A Tuesday report in the Moscow Times suggests that Space Adventures now has two paying passengers for a planned, commercial voyage around the moon. The two, who thus far have been unidentified, have presumably paid $150 million each to side in a Soyuz spacecraft that will loop around the moon in a maneuver called a free return that will take it back to Earth. The same maneuver was used by Apollo 13 when the spacecraft was crippled due to an explosion and had to return to Earth as soon as possible.
The plan is for the two passengers and a Russian cosmonaut to launch on board the Soyuz, then dock with an unpiloted booster rocket in low Earth orbit. The booster rocket would fire its engines and fling the Soyuz, the two passengers, and their Russian pilot out of low Earth orbit. As they pass around the far side of the moon, they will come to about 100 kilometers of the lunar surface. The flight is expected to take place in 2017 or 2018. The identities of the two passengers will be revealed as the launch date draws closer.
If the commercial voyage to the moon comes off, it will be the first time that any human has flown beyond low Earth orbit to the vicinity of the moon since the flight of Apollo 17 in December, 1972. NASA is planning a lunar orbital voyage in the early 2020s to intercept an asteroid that will have been previously been snagged and taken there by a robotic spacecraft. Both China and Russia have lunar ambitions, though there is no definitive date for such voyages. Officially NASA has foresworn a return to the lunar surface by presidential directive.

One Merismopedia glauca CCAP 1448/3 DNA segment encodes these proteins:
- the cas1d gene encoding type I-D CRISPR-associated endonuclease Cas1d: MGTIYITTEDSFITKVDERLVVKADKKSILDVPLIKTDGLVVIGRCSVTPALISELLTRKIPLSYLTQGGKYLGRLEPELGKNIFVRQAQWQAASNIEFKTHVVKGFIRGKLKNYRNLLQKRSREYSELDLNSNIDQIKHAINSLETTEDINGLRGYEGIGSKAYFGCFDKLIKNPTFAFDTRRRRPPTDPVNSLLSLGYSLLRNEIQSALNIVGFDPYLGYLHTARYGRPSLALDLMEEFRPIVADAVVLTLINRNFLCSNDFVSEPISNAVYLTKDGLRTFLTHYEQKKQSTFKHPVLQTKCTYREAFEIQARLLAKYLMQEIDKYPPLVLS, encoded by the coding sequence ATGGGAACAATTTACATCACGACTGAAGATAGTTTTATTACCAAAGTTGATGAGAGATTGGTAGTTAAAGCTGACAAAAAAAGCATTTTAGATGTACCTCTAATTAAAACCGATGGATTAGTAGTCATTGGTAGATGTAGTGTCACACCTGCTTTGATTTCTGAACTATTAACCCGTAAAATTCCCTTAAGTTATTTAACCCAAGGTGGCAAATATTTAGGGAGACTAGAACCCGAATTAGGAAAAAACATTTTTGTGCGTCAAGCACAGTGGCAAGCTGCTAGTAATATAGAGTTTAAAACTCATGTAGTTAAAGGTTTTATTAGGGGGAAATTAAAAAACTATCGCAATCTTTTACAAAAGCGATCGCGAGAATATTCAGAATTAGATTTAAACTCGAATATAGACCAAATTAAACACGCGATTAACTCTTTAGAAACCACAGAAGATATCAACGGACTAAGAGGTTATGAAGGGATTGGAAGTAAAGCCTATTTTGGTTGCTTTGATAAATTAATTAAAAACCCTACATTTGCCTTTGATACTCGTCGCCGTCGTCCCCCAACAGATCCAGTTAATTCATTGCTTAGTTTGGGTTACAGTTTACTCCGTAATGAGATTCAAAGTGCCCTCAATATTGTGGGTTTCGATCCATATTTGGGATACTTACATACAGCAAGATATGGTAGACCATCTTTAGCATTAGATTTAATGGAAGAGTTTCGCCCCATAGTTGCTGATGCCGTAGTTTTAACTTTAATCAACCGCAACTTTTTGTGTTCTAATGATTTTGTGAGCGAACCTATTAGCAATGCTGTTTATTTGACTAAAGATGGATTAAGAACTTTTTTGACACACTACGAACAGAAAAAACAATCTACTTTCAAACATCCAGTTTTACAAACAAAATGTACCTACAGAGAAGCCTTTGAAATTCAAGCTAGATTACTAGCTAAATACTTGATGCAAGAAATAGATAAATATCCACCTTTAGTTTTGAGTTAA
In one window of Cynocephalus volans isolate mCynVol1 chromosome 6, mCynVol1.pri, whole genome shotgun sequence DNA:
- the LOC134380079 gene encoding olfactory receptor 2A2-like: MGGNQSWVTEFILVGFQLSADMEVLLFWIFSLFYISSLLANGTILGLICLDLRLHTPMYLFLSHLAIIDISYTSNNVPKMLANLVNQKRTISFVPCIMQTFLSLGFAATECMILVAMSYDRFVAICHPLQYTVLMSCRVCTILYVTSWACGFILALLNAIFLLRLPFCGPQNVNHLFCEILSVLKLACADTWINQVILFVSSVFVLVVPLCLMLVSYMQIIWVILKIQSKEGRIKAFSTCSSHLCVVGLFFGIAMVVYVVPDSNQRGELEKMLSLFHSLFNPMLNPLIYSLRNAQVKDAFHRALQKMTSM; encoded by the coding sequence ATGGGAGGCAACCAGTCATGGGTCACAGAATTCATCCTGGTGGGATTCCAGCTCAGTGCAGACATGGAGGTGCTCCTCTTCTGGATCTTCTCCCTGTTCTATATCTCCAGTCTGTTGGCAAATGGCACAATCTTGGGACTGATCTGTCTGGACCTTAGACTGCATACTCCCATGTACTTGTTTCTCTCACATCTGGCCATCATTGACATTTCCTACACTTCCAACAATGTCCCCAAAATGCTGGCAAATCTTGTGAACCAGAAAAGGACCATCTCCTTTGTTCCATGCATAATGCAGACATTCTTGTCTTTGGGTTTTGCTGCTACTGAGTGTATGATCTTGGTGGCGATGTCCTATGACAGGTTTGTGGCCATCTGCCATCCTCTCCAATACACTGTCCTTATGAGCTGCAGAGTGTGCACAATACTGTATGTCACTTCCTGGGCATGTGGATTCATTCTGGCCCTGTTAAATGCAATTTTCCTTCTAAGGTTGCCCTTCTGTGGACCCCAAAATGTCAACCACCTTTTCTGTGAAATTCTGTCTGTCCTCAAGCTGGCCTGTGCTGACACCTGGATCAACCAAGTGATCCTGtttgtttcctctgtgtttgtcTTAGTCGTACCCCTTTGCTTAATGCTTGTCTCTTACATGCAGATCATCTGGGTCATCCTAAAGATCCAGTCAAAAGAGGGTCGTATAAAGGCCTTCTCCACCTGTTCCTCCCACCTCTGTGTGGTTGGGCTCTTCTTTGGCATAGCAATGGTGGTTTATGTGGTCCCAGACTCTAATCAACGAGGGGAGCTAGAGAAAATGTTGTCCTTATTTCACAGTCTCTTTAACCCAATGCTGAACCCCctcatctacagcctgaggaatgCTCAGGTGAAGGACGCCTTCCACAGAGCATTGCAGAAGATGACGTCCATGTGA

Space Adventures has been arranging for private space trips to the International Space Station since businessman and former NASA scientist Dennis Tito’s fight in 2001. The most recent flight took place in September and October 2009 when Guy Laliberte, the CEO of Cirque du Soleil visited the ISS. After a hiatus, Space Adventures is preparing a new commercial voyage to the space station with British singer Sarah Brightman to take place in 2015.